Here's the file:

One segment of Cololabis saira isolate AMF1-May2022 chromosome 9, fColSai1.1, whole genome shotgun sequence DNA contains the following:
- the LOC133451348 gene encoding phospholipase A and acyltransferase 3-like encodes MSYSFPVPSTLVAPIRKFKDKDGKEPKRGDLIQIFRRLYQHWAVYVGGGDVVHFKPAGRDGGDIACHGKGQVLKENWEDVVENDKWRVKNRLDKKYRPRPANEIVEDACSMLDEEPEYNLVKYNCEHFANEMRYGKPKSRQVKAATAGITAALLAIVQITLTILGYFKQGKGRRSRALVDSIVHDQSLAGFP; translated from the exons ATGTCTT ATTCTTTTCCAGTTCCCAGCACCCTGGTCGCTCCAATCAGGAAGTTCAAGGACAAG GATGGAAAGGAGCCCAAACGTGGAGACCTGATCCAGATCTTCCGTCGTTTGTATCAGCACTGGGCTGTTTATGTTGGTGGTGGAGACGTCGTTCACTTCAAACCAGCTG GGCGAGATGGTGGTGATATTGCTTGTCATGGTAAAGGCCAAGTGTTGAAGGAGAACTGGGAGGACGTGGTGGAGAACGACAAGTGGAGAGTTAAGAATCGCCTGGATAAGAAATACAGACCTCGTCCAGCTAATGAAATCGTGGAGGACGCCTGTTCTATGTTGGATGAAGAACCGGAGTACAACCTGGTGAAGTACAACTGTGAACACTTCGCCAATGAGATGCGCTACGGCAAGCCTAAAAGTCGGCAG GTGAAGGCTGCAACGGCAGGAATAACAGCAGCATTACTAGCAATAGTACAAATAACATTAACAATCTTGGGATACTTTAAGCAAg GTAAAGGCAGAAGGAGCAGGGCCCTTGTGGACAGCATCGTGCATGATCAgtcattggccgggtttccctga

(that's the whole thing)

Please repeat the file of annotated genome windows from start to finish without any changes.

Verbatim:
One segment of Cololabis saira isolate AMF1-May2022 chromosome 9, fColSai1.1, whole genome shotgun sequence DNA contains the following:
- the LOC133451348 gene encoding phospholipase A and acyltransferase 3-like encodes MSYSFPVPSTLVAPIRKFKDKDGKEPKRGDLIQIFRRLYQHWAVYVGGGDVVHFKPAGRDGGDIACHGKGQVLKENWEDVVENDKWRVKNRLDKKYRPRPANEIVEDACSMLDEEPEYNLVKYNCEHFANEMRYGKPKSRQVKAATAGITAALLAIVQITLTILGYFKQGKGRRSRALVDSIVHDQSLAGFP; translated from the exons ATGTCTT ATTCTTTTCCAGTTCCCAGCACCCTGGTCGCTCCAATCAGGAAGTTCAAGGACAAG GATGGAAAGGAGCCCAAACGTGGAGACCTGATCCAGATCTTCCGTCGTTTGTATCAGCACTGGGCTGTTTATGTTGGTGGTGGAGACGTCGTTCACTTCAAACCAGCTG GGCGAGATGGTGGTGATATTGCTTGTCATGGTAAAGGCCAAGTGTTGAAGGAGAACTGGGAGGACGTGGTGGAGAACGACAAGTGGAGAGTTAAGAATCGCCTGGATAAGAAATACAGACCTCGTCCAGCTAATGAAATCGTGGAGGACGCCTGTTCTATGTTGGATGAAGAACCGGAGTACAACCTGGTGAAGTACAACTGTGAACACTTCGCCAATGAGATGCGCTACGGCAAGCCTAAAAGTCGGCAG GTGAAGGCTGCAACGGCAGGAATAACAGCAGCATTACTAGCAATAGTACAAATAACATTAACAATCTTGGGATACTTTAAGCAAg GTAAAGGCAGAAGGAGCAGGGCCCTTGTGGACAGCATCGTGCATGATCAgtcattggccgggtttccctga